JOURNAL ARTICLE

Evolution of drug delivery system from viewpoint of controlled intracellular trafficking and selective tissue targeting toward future nanomedicine

Yuma Yamada, Yusuke Sato, Takashi Nakamura, Hideyoshi Harashima
Journal of Controlled Release: Official Journal of the Controlled Release Society 2020 September 8
32916227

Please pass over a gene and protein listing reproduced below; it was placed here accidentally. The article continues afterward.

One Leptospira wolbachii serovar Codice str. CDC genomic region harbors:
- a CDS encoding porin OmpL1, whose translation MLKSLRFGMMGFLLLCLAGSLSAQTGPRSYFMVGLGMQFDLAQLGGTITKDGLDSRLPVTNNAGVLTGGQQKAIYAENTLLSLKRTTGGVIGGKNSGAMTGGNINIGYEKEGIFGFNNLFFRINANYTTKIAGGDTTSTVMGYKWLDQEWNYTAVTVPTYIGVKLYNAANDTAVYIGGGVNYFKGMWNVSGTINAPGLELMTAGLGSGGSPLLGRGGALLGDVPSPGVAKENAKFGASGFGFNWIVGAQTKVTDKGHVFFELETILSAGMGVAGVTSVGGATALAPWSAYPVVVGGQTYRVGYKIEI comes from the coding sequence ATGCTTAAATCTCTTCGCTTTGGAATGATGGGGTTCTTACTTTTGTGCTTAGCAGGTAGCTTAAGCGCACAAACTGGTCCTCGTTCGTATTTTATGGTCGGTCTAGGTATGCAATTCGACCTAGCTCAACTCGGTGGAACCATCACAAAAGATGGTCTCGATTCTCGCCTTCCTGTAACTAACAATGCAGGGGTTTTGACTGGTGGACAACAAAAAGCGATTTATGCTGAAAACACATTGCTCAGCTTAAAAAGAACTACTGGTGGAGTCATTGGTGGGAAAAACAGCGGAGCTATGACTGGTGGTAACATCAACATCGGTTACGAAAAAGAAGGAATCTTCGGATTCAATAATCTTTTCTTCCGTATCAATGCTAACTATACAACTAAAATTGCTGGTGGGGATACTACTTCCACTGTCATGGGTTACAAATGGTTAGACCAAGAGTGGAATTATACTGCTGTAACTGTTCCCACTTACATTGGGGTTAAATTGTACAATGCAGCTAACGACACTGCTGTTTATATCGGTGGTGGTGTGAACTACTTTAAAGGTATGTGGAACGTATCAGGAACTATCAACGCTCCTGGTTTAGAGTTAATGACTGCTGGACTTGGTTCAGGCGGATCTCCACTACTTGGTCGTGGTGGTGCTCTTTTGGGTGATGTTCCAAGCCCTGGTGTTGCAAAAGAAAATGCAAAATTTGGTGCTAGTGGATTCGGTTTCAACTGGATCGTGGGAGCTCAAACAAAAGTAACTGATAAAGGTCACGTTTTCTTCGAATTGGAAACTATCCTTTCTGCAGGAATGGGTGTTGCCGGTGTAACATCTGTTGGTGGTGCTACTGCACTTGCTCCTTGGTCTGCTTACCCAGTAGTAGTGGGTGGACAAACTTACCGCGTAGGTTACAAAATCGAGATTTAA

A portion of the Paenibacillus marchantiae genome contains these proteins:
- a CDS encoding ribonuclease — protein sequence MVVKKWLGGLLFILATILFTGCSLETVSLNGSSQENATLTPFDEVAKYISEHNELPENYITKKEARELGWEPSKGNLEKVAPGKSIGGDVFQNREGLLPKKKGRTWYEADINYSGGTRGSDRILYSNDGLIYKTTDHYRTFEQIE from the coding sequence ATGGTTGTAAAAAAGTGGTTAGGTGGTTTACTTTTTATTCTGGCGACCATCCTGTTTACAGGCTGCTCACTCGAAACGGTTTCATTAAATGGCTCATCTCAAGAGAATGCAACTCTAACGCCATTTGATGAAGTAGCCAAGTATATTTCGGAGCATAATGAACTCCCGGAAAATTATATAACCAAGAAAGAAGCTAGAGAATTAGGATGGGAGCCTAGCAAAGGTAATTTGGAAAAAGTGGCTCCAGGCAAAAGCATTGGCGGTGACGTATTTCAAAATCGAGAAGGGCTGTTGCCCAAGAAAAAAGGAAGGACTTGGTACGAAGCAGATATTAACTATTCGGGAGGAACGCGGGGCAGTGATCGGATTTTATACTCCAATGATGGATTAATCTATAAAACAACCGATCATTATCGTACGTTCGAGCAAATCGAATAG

Due to the rapid changes that have occurred in the field of drug discovery and the recent developments in the early 21st century, the role of drug delivery systems (DDS) has become increasingly more important. For the past 20 years, our laboratory has been developing gene delivery systems based on lipid-based delivery systems. One of our efforts has been directed toward developing a multifunctional envelope-type nano device (MEND) by modifying the particle surface with octaarginine, which resulted in a remarkably enhanced cellular uptake and improved intracellular trafficking of plasmid DNA (pDNA). When we moved to in vivo applications, however, we were faced with the PEG-dilemma and we shifted our strategy to the incorporation of ionizable cationic lipids into our system. This resulted in some dramatic improvements over our original design and this can be attributed to the development of a new lipid library. We have also developed a mitochondrial targeting system based on a membrane fusion mechanism using a MITO-Porter, which can deliver nucleic acids/pDNA into the matrix of mitochondria. After the appearance of antibody medicines, Opdivo, an immune checkpoint inhibitor, has established cancer immunology as the 4th strategy in cancer therapy. Our DDS technologies can also be applied to this new field of cancer therapy to cure cancer by controlling our immune mechanisms. The latest studies are summarized in this review article.

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